Efficacy of intravaginal dehydroepiandrosterone (DHEA) on moderate to severe dyspareunia and vaginal
The aim of this study is to confirm the local beneficial effects of intravaginal dehydroepiandrosterone (DHEA, Prasterone) on moderate to severe dyspareunia or pain at sexual activity, the most frequent symptom of vulvovaginal atrophy due to menopause or genitourinary syndrome of menopause (GSM).
In a prospective, randomized, double-blind, and placebo-controlled phase III clinical trial, the effect of daily intravaginal 0.50% DHEA (6.5 mg) (Prasterone, EndoCeutics) was examined on four coprimary objectives, namely percentage of parabasal cells, percentage or superficial cells, vaginal pH, and moderate to severe pain at sexual activity (dyspareunia) identified by the women as their most bothersome vulvovaginal atrophy symptom. The intent-to-treat population included 157 and 325 women in the placebo and DHEA-treated groups, respectively.
After daily intravaginal administration of 0.50% DHEA for 12 weeks, when compared to baseline by the analysis of covariance test, the percentage of parabasal cells decreased by 27.7% over placebo (P < 0.0001), whereas the percentage of superficial cells increased by 8.44% over placebo (P < 0.0001), vaginal pH decreased by 0.66 pH unit over placebo (P < 0.0001), and pain at sexual activity decreased by 1.42 severity score unit from baseline or 0.36 unit over placebo (P = 0.0002). On the other hand, moderate to severe vaginal dryness present in 84.0% of women improved at 12 weeks by 1.44 severity score unit compared to baseline, or 0.27 unit over placebo (P = 0.004). At gynecological evaluation, vaginal secretions, epithelial integrity, epithelial surface thickness, and color all improved by 86% to 121% over the placebo effect (P < 0.0001 for all comparisons with placebo). Serum steroid levels remained well within the normal postmenopausal values according to the involved mechanisms of intracrinology. The only side effect reasonably related to treatment is vaginal discharge due to melting of the vehicle at body temperature and this was reported in about 6% of the participants.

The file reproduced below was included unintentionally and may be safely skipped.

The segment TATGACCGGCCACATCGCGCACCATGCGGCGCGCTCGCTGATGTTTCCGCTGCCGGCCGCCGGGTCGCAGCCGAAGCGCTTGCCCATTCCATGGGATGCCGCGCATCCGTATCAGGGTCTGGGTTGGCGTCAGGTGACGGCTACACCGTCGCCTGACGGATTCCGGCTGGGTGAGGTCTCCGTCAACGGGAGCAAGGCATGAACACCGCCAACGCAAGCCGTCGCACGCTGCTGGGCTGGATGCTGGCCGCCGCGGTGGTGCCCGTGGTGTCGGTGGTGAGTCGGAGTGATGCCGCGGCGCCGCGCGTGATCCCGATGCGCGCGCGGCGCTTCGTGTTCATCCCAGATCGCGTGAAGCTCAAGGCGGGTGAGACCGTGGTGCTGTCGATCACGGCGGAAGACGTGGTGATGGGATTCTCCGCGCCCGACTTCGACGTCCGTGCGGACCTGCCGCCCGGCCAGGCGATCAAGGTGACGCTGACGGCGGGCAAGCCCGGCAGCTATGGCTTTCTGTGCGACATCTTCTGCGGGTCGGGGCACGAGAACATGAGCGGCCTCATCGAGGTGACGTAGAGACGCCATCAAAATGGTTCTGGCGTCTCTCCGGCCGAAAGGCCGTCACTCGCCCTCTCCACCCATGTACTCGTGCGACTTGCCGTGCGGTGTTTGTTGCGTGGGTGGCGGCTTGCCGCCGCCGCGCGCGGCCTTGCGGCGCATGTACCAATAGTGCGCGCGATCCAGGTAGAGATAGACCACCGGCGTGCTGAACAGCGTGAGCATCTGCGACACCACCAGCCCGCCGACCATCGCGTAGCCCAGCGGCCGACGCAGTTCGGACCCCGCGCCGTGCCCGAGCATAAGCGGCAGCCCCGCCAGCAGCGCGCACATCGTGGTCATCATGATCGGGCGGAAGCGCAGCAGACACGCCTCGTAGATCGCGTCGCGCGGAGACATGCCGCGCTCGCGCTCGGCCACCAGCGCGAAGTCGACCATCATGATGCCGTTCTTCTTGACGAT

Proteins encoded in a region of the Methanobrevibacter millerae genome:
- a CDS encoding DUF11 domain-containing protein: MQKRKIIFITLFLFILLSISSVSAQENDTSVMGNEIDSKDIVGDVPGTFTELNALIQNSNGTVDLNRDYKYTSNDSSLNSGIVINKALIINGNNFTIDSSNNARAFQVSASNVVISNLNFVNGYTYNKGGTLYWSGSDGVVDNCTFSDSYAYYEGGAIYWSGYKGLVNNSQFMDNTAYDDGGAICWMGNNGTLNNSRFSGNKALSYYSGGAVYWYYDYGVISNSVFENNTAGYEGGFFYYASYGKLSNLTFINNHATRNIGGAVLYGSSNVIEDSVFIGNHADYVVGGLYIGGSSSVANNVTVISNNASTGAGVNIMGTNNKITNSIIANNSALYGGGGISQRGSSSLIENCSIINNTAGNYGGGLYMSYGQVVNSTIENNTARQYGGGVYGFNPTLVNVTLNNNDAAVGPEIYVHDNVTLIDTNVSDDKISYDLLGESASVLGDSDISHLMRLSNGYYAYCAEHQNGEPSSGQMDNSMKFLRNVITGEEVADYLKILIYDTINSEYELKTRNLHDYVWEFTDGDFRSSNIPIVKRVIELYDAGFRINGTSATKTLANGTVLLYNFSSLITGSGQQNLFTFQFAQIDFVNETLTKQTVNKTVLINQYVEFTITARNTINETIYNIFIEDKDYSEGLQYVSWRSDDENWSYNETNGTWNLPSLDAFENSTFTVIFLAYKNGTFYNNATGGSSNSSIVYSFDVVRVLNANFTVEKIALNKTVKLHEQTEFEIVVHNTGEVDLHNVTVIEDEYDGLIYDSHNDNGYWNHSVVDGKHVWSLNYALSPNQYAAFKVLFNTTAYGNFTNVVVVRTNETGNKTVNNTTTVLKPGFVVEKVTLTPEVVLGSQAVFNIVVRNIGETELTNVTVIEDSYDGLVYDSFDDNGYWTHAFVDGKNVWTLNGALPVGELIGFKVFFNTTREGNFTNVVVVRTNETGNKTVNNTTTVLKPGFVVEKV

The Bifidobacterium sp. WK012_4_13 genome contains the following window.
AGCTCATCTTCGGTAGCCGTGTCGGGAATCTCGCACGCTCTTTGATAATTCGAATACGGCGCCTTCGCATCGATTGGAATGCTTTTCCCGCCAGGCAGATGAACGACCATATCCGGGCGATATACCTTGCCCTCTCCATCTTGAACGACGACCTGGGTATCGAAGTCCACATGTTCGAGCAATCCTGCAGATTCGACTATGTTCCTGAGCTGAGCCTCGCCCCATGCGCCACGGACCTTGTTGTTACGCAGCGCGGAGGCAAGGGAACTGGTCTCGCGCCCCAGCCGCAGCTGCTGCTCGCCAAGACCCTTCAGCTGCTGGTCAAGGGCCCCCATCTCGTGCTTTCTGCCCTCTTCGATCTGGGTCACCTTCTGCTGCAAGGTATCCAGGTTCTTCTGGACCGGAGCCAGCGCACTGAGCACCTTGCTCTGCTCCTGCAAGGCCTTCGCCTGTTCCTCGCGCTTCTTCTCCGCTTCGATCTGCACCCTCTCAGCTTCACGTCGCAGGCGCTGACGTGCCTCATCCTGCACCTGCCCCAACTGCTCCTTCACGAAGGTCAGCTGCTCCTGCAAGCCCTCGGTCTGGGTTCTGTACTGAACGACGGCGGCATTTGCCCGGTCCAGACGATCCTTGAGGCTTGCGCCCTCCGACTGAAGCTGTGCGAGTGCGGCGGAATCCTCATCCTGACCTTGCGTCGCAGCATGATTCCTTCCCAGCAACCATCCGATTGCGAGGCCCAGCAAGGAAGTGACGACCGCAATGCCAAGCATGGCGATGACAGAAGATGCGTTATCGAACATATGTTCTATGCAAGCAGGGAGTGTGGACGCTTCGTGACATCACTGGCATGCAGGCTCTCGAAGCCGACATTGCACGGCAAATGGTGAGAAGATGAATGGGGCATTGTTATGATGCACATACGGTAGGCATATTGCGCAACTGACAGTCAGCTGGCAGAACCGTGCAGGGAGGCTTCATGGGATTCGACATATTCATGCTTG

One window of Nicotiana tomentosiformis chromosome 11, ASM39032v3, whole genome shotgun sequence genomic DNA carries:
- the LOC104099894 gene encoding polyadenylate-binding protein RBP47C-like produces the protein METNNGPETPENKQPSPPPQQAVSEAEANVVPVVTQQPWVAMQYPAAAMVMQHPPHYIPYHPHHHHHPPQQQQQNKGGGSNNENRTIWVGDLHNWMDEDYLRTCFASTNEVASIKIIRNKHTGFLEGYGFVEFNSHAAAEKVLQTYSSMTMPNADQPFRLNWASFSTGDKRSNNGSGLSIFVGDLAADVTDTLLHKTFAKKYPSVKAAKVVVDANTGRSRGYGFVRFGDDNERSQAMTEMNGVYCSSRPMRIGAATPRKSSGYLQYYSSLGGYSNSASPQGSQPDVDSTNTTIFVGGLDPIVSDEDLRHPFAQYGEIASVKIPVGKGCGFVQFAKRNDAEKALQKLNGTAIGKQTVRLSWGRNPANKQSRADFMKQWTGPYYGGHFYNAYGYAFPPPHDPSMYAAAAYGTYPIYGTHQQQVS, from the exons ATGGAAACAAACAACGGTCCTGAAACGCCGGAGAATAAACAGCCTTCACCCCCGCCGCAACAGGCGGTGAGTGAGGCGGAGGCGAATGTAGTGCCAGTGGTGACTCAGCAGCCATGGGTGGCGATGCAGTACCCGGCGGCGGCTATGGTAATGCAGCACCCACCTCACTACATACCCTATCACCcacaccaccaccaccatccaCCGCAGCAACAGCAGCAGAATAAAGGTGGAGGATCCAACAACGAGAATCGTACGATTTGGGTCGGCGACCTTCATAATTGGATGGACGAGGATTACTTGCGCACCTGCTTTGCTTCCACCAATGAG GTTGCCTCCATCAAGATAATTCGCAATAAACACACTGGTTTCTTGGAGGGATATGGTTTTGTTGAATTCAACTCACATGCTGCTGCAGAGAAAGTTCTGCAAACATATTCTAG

The daily intravaginal administration of 0.50% (6.5 mg) DHEA (Prasterone) has shown clinically and highly statistically significant effects on the four coprimary parameters suggested by the US Food and Drug Administration. The strictly local action of Prasterone is in line with the absence of significant drug-related adverse events, thus showing the high benefit-to-risk ratio of this treatment based upon the novel understanding of the physiology of sex steroids in women.
Efficacy of intravaginal dehydroepiandrosterone (DHEA) on moderate to severe dyspareunia and vaginal dryness, symptoms of vulvovaginal atrophy, and of the genitourinary syndrome of menopause.